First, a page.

OF MOWER COUNTY

Part 3 of 13

  Interesting story of the earliest days.


Hon. B. F. Langworthy of Brownsdale,
One of the Earliest Settlers of the County,
Will Give a Series of Interesting Articles

The first constitutional convention of Wisconsin was in session in Madison, the territorial capital, between October 5th and December 16, 1846.

They formed a constitution, which on being submitted to the people, was defeated by a vote of 14,119 for, 20,231 against. Another convention was called, which convened at Madison October 18, 1847, and made provision for a second constitutional convention. This was held at Madison from December 15, 1847, to February 1, 1858. In March, the people voted on the new constitution, and it was adopted by 16,799 ayes and 6,384 nays. Wisconsin was admitted into the union of states by the act of congress approved May 29, 1848. The county of Winnebago was represented in the first convention by ex-governor J. D. Doty, and the second by Harrison Reed, both of Neenah and both intimate friends of mine. I had the privilege of voting for both constitutions.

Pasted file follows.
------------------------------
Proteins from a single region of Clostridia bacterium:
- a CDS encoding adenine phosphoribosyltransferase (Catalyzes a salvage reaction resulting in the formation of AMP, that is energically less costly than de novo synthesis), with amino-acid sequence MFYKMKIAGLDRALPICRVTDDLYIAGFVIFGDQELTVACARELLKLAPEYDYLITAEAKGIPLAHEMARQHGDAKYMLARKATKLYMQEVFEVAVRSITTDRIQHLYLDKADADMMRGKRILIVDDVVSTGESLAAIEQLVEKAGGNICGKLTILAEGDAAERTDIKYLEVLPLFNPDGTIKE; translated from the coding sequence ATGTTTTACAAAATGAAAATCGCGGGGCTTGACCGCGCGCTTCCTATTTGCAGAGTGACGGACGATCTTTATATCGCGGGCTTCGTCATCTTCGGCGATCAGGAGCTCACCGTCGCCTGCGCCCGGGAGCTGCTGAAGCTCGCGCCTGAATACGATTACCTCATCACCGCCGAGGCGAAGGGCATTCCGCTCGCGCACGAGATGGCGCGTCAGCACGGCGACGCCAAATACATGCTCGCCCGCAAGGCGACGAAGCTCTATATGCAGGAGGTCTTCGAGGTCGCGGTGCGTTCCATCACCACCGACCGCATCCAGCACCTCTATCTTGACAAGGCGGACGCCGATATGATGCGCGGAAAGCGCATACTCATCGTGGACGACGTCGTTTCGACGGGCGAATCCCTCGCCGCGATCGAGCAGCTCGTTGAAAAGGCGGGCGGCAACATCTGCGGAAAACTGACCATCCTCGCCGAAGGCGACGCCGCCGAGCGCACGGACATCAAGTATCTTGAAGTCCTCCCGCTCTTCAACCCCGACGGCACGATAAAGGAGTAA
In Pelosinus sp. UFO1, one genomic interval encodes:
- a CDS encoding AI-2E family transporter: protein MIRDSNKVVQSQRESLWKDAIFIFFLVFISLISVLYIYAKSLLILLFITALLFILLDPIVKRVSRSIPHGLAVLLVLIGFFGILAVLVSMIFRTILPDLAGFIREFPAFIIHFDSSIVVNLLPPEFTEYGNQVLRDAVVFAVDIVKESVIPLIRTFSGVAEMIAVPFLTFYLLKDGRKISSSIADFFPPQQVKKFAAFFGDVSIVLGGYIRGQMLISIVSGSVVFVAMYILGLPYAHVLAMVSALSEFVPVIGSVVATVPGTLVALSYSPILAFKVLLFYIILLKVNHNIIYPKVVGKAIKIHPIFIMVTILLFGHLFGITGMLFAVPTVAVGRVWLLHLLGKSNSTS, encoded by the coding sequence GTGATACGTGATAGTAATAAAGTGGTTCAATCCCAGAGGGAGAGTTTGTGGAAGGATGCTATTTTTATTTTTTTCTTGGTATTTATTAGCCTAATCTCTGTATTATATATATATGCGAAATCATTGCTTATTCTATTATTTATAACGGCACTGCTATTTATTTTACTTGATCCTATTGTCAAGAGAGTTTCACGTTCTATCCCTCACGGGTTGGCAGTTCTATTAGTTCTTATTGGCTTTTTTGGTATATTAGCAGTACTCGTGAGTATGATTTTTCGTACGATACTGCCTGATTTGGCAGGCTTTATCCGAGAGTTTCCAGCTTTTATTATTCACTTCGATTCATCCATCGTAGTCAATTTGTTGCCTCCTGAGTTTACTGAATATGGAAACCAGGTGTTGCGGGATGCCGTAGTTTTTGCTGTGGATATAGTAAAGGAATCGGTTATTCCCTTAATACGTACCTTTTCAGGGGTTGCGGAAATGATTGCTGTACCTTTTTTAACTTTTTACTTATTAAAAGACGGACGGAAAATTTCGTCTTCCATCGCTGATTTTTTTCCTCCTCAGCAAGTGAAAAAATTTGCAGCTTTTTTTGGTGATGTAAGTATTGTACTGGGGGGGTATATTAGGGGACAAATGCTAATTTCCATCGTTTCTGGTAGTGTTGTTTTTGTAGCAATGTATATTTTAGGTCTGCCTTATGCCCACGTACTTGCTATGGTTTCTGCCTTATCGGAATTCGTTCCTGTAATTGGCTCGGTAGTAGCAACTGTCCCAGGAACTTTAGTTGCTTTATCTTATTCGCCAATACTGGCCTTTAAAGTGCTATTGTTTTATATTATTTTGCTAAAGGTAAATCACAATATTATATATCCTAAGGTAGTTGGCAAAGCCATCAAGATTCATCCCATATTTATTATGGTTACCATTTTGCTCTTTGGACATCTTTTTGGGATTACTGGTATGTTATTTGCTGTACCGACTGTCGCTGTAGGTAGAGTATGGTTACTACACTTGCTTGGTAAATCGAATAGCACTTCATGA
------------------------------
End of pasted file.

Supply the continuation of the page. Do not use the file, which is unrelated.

In 1846, I was called on business to Dubuque, Iowa, and was in that state during the time of voting for their constitution. It was a close vote, 18,528 votes cast in all, and a majority of only 356 for adoption. In the late fall, I returned to Oshkosh to close out my business as I had made arrangements to remove to Dubuque, but I remained in Oshkosh until the summer of 1854, and then removed to Dubuque to make my home with my wife and little girl. I built me a home and thought that I would make that city my permanent home, but it was not to be so. I had four cousins there who had resided in Iowa territory since 1825. In 1845, they started in the banking business, under the firm name of J. S. Langworthy and Brothers. While I was visiting there in 1846, one of the firm with a few friends had formed a company and bought eighty acres of land lying east of the city among the islands for $8,000. I purchased a one-sixteenth interest in the tract for $500. When I returned from Oshkosh in 1855, they had recommended to fill in the sloughs on our property which afterwards became the east division of East Dubuque. My cousin took me by surprise by informing me that I could sell my interest for $4,000. I took the offer and the next day had $4,000 to my credit in the bank.